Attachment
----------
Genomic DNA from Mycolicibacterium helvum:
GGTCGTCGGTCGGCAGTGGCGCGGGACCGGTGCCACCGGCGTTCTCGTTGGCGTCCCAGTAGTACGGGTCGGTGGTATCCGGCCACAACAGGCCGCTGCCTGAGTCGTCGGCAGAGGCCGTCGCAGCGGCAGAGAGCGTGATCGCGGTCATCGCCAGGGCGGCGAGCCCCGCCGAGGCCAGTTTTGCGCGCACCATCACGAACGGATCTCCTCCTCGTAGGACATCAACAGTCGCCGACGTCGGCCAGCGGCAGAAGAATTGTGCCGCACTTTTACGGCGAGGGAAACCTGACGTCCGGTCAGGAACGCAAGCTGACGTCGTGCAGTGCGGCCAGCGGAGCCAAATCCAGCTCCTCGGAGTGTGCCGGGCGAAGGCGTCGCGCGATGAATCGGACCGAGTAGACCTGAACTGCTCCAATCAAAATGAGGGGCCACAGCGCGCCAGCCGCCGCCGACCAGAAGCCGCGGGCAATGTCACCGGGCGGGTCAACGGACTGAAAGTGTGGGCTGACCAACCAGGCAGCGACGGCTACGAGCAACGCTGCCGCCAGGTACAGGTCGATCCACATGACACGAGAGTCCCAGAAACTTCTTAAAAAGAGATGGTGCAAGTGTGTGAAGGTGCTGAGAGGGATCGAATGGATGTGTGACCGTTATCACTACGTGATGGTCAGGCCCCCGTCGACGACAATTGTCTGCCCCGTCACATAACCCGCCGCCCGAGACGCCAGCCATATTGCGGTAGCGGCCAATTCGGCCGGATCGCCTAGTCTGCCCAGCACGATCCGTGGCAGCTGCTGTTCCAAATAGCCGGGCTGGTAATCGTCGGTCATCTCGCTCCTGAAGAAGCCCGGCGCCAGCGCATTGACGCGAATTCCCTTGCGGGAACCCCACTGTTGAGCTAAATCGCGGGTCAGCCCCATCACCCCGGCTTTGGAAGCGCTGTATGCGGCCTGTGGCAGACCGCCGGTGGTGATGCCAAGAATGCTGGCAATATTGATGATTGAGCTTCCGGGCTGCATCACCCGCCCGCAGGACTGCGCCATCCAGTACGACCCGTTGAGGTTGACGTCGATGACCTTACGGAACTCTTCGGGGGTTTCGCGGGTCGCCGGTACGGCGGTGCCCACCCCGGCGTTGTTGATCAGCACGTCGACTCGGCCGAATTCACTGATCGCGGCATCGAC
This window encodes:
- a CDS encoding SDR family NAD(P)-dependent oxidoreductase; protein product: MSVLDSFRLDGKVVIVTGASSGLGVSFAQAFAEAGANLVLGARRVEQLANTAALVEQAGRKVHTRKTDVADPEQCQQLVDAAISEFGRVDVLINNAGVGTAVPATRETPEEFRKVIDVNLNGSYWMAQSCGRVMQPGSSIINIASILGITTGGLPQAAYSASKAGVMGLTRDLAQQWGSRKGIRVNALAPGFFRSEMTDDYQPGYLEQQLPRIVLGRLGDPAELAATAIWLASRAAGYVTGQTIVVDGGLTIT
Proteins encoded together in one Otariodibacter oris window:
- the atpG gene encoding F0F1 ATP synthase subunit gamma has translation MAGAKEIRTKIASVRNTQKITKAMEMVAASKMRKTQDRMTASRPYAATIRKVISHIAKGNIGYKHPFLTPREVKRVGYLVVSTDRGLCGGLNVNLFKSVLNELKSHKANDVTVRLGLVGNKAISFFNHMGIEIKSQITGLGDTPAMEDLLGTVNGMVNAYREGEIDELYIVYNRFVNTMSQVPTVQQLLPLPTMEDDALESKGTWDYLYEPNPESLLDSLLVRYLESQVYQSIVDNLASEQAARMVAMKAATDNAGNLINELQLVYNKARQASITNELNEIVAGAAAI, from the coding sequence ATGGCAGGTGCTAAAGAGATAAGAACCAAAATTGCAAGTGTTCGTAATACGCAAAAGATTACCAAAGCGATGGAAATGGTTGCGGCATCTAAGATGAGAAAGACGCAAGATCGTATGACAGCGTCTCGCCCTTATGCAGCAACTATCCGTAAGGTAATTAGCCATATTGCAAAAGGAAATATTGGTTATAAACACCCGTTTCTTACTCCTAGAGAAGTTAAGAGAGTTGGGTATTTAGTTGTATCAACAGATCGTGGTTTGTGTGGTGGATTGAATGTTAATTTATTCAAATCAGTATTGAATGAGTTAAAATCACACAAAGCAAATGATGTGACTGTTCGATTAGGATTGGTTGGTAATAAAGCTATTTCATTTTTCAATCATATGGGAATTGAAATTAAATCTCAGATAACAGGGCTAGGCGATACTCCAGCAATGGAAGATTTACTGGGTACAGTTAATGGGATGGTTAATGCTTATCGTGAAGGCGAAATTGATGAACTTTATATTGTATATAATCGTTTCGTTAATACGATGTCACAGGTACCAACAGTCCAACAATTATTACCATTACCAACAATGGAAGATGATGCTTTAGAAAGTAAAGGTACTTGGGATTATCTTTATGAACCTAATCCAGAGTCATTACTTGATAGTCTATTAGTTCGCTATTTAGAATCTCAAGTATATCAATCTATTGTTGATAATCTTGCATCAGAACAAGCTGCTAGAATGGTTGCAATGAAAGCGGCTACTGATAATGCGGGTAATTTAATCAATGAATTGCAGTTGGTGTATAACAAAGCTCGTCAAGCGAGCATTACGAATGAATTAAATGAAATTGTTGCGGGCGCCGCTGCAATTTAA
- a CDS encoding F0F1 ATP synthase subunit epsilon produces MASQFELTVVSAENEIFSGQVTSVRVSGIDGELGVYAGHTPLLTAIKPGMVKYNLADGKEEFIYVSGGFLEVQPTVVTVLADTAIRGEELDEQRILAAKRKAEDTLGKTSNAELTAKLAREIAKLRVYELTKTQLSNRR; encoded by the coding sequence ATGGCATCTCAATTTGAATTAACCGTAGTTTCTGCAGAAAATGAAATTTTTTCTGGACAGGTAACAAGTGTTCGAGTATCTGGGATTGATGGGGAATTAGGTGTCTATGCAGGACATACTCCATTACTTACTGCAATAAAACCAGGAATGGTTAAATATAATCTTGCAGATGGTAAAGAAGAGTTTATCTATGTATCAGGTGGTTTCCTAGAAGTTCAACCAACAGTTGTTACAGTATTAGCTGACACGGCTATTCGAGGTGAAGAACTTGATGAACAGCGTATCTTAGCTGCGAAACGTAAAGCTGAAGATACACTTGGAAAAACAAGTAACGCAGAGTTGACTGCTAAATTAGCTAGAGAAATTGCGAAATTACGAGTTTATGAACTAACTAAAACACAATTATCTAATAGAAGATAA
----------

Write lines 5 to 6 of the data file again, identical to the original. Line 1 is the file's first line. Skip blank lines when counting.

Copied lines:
Proteins encoded together in one Otariodibacter oris window:
- the atpG gene encoding F0F1 ATP synthase subunit gamma has translation MAGAKEIRTKIASVRNTQKITKAMEMVAASKMRKTQDRMTASRPYAATIRKVISHIAKGNIGYKHPFLTPREVKRVGYLVVSTDRGLCGGLNVNLFKSVLNELKSHKANDVTVRLGLVGNKAISFFNHMGIEIKSQITGLGDTPAMEDLLGTVNGMVNAYREGEIDELYIVYNRFVNTMSQVPTVQQLLPLPTMEDDALESKGTWDYLYEPNPESLLDSLLVRYLESQVYQSIVDNLASEQAARMVAMKAATDNAGNLINELQLVYNKARQASITNELNEIVAGAAAI, from the coding sequence ATGGCAGGTGCTAAAGAGATAAGAACCAAAATTGCAAGTGTTCGTAATACGCAAAAGATTACCAAAGCGATGGAAATGGTTGCGGCATCTAAGATGAGAAAGACGCAAGATCGTATGACAGCGTCTCGCCCTTATGCAGCAACTATCCGTAAGGTAATTAGCCATATTGCAAAAGGAAATATTGGTTATAAACACCCGTTTCTTACTCCTAGAGAAGTTAAGAGAGTTGGGTATTTAGTTGTATCAACAGATCGTGGTTTGTGTGGTGGATTGAATGTTAATTTATTCAAATCAGTATTGAATGAGTTAAAATCACACAAAGCAAATGATGTGACTGTTCGATTAGGATTGGTTGGTAATAAAGCTATTTCATTTTTCAATCATATGGGAATTGAAATTAAATCTCAGATAACAGGGCTAGGCGATACTCCAGCAATGGAAGATTTACTGGGTACAGTTAATGGGATGGTTAATGCTTATCGTGAAGGCGAAATTGATGAACTTTATATTGTATATAATCGTTTCGTTAATACGATGTCACAGGTACCAACAGTCCAACAATTATTACCATTACCAACAATGGAAGATGATGCTTTAGAAAGTAAAGGTACTTGGGATTATCTTTATGAACCTAATCCAGAGTCATTACTTGATAGTCTATTAGTTCGCTATTTAGAATCTCAAGTATATCAATCTATTGTTGATAATCTTGCATCAGAACAAGCTGCTAGAATGGTTGCAATGAAAGCGGCTACTGATAATGCGGGTAATTTAATCAATGAATTGCAGTTGGTGTATAACAAAGCTCGTCAAGCGAGCATTACGAATGAATTAAATGAAATTGTTGCGGGCGCCGCTGCAATTTAA